Buying a Car? Watch Out For This.

A new twist on a classic underhanded move

Frank Vaughn
2 min readMay 29, 2023
Photo by Clayton Cardinalli on Unsplash

I was treated to a slightly new (to me) twist on the classic bait-and-switch by a car dealership yesterday.

I’ve been through the “Dude, you’re not going to believe this, but that car you called about just sold 15 minutes ago. Can I show you something else more expensive?” setup before.

Arkadelphia, Ark.; Paramus, N.J.; Bayamon, P.R. It’s the same move everywhere.

Until yesterday.

I found a car online Friday that I liked. It had everything I wanted, the mileage was acceptable, the Carfax was clean, the service records were thorough. The price was right(ish).

I made an appointment to see the car, and yesterday I drove 50 miles in my trade-in, title in hand, preauthorization for financing completed.

The car wasn’t there. Of course. They didn’t call to tell me it was gone. Of course.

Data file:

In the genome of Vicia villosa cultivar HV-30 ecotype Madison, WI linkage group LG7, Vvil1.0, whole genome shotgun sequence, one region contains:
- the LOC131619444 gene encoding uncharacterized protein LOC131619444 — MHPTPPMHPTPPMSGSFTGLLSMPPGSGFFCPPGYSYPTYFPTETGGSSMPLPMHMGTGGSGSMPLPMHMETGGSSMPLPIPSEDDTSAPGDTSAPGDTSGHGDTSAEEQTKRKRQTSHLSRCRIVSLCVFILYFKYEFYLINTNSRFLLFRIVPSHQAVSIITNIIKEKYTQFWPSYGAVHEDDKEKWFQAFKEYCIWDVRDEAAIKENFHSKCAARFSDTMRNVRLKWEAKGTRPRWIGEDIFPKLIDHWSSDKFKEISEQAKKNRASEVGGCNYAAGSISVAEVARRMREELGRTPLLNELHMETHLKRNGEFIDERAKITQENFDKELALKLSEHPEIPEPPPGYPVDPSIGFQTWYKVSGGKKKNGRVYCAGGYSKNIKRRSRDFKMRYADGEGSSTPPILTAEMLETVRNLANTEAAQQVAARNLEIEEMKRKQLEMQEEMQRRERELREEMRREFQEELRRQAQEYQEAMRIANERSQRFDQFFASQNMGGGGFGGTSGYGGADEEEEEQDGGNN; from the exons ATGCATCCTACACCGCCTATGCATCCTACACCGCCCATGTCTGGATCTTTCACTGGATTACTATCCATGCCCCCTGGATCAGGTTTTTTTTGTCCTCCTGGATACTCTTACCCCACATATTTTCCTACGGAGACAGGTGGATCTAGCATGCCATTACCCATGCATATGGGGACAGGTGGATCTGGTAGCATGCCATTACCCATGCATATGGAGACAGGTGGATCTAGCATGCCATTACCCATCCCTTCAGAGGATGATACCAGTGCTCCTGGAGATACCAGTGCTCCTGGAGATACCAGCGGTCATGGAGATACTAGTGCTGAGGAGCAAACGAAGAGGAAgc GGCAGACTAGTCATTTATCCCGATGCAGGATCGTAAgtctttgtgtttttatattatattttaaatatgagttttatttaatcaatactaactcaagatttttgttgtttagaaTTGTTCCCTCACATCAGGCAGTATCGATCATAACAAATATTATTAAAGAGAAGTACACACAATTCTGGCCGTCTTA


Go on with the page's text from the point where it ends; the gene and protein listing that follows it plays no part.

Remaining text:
“Let me guess,” I said with a slight grin twitching at the corners of my mouth. “It sold 15 minutes ago.”

“Actually, no,” the salesman said, with a much toothier grin of his own. “It didn’t pass inspection, so we sold it to an auction. We don’t sell cars we don’t believe in!”

How noble.

“But you do list them before they’re even inspected, make appointments to show them, and then ship them out before that appointment, eh?” I asked.

“…………,” he replied.

He offered to show me the rest of their inventory. Of course.

Funny thing, though. While we were having that conversation, several dudes with company polos and clipboards were going over my car with a fine-toothed comb, assessing its trade-in value.

It turns out, they -do- inspect cars before they list them. Before they even accept them in trade, no less.

I drove my less-than-perfect, but well-loved (and paid off) vehicle 50 miles right back to my house.

See, none of the rest of their inventory was even close to the price range I showed up for.

Of course.



Frank Vaughn

Regional Emmy- and AP-award winning journalist and writer. Everyone’s brother.